In theory, this should prevent bulk login attempts from eventually guessing your password. Unfortunately, Ring does not have such protection. This allows bad actors to guess until they understand it correctly (especially if you have a weak password that allows ring).

Both offer two-factor authentication, but you're better off with Google.

  A woman entering a PIN code in the ring app.
Ring

As of yesterday, Ring requires two-factor authentication. From spring onwards, Nest will also need it for its accounts. Ring is a bit ahead of Nest, but that's not the whole story.

In both cases, you’ll need to enter a unique PIN to log into your account. For Ring, you will receive this by email or text. Email is the only option for Nest. Single use codes sent by email or text are better than nothing, but it's not the most secure version of two-factor authentication.

If you want more security, you should use an authentication app that is tied to your phone. With codes sent by text or email, the bad purchases only have to jeopardize your accounts. With an authentication app, however, they would have to steal your device (and at this point, surveillance cameras are the least of your problems).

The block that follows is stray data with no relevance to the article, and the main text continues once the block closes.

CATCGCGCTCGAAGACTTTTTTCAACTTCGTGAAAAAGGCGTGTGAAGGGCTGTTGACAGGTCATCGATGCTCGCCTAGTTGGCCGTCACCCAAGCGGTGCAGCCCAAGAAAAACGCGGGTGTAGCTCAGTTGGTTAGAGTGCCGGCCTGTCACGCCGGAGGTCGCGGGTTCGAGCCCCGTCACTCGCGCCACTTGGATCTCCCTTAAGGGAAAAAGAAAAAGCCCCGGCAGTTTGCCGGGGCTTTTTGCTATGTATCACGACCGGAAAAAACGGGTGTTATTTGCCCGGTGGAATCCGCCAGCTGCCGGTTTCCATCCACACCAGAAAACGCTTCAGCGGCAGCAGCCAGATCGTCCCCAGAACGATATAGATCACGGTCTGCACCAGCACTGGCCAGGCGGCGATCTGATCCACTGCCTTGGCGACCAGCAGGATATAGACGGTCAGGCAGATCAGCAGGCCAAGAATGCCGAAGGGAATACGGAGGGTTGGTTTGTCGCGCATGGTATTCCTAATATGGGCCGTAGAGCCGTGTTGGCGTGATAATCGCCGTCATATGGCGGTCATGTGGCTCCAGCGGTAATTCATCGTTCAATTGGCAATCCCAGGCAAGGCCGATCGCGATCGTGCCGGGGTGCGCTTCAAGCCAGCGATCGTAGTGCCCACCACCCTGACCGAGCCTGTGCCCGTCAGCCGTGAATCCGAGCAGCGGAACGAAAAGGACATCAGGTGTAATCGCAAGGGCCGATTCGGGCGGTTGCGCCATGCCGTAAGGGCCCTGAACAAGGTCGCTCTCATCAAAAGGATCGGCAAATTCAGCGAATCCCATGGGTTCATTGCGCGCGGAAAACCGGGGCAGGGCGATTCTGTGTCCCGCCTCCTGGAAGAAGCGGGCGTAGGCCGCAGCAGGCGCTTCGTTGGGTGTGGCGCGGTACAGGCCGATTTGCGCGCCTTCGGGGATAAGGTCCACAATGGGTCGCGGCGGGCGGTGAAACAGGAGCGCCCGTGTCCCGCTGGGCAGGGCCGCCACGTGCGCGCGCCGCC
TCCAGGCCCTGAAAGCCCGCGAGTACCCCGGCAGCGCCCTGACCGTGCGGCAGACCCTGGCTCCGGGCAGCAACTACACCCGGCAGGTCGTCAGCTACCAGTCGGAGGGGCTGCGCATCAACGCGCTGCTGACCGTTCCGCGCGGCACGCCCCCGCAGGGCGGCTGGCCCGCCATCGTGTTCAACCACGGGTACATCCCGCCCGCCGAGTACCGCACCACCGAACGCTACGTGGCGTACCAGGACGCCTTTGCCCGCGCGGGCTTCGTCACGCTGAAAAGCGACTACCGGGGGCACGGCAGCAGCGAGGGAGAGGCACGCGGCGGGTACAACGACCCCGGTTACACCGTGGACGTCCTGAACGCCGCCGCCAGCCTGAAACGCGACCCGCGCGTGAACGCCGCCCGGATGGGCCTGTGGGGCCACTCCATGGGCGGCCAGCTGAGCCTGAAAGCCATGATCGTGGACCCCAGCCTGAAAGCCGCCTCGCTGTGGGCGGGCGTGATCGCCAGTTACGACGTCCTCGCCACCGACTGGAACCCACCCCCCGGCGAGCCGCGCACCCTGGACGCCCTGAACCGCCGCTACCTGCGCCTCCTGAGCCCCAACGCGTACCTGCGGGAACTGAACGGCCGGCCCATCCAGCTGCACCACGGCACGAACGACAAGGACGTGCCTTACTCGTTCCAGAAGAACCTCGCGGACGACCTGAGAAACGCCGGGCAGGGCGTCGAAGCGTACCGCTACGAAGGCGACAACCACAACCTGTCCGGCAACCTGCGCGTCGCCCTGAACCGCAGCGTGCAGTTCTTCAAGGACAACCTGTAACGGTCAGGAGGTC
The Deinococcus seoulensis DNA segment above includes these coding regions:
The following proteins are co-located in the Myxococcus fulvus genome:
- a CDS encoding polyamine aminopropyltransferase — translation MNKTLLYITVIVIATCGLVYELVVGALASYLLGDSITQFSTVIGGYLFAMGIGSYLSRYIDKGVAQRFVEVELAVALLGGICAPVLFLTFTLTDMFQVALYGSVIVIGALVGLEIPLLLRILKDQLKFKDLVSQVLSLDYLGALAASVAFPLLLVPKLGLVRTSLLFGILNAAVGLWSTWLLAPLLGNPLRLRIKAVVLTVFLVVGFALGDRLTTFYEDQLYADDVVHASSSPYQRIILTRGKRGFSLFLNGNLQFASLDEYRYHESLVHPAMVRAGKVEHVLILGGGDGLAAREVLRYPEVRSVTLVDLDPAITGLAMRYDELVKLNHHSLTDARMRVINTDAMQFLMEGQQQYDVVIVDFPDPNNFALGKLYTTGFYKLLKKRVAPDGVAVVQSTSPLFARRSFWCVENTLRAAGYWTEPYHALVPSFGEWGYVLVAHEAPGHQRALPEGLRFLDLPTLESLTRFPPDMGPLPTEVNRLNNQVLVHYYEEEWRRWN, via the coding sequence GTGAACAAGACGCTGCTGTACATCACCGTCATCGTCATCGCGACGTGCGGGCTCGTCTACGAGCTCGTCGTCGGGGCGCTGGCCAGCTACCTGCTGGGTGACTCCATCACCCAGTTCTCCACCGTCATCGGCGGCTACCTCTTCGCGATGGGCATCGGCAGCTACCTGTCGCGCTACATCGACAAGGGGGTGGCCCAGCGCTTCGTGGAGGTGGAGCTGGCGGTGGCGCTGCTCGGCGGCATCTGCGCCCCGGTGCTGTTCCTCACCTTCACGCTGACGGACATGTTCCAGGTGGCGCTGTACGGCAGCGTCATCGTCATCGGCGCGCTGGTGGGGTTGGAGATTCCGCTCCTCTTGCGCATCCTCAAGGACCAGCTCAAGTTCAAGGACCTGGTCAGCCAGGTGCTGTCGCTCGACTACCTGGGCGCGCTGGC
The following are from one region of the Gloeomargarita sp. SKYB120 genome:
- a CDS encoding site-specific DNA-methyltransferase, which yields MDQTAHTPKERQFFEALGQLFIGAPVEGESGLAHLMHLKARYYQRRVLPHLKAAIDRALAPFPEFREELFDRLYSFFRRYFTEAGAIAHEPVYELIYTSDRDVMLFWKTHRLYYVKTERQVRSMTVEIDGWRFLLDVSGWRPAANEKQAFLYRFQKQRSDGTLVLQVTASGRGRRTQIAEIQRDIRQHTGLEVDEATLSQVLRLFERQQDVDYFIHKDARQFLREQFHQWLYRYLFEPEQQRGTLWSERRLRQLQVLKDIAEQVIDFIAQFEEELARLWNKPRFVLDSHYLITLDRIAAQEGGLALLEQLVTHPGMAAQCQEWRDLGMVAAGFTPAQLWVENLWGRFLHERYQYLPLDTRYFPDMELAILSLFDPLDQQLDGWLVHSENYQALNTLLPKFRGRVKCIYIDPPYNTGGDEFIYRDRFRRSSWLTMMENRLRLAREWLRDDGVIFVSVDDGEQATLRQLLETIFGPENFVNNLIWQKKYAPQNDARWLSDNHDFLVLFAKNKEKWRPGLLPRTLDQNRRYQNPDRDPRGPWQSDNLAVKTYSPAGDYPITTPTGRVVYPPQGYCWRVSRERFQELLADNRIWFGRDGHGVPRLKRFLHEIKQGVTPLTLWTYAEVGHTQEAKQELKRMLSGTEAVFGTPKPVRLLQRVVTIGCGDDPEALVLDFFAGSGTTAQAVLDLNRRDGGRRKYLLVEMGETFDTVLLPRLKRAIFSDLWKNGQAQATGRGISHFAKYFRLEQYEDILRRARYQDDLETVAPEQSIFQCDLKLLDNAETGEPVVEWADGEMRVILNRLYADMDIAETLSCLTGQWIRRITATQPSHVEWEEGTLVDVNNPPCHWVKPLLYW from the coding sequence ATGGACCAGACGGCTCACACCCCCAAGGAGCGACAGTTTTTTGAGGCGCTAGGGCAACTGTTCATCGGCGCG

This is important because when you migrate your Nest account to a Google account, not only do you get more security than Nest currently offers (which is more than a ring), you can use your authentication account with an authentication app to back up.

Google believes its accounts are so secure that, by contrast, Nest doesn't require two-factor authentication, but we think you should turn it on if you have surveillance cameras.

It's a matter of the heart

We haven't even talked about the difference in products yet, but if you want our opinion, we think Nest cameras are better than ring cameras. Integration with other Nest products (such as the Nest Hub) is much tighter than the integration between Ring and Amazon Echo products.

But even if Nest and Ring cameras were exactly the same in terms of quality, you should still go ahead with Nest.

While Ring quickly blames its customers for security problems and is slow to implement solutions, Nest (and Google) have implemented solutions quickly and have been slow to blame customers.

In the rare cases where something happened. As with poor integration between Wink and Nest, the company took responsibility and quickly worked to solve the problem. This is exactly the behavior you expect from your security camera manufacturer.

Nest's actions show that it works hard to earn your trust and secure your accounts. And Ring's actions feel like the bare minimum. When the selection is clear, choose Nest before Ring for your surveillance cameras.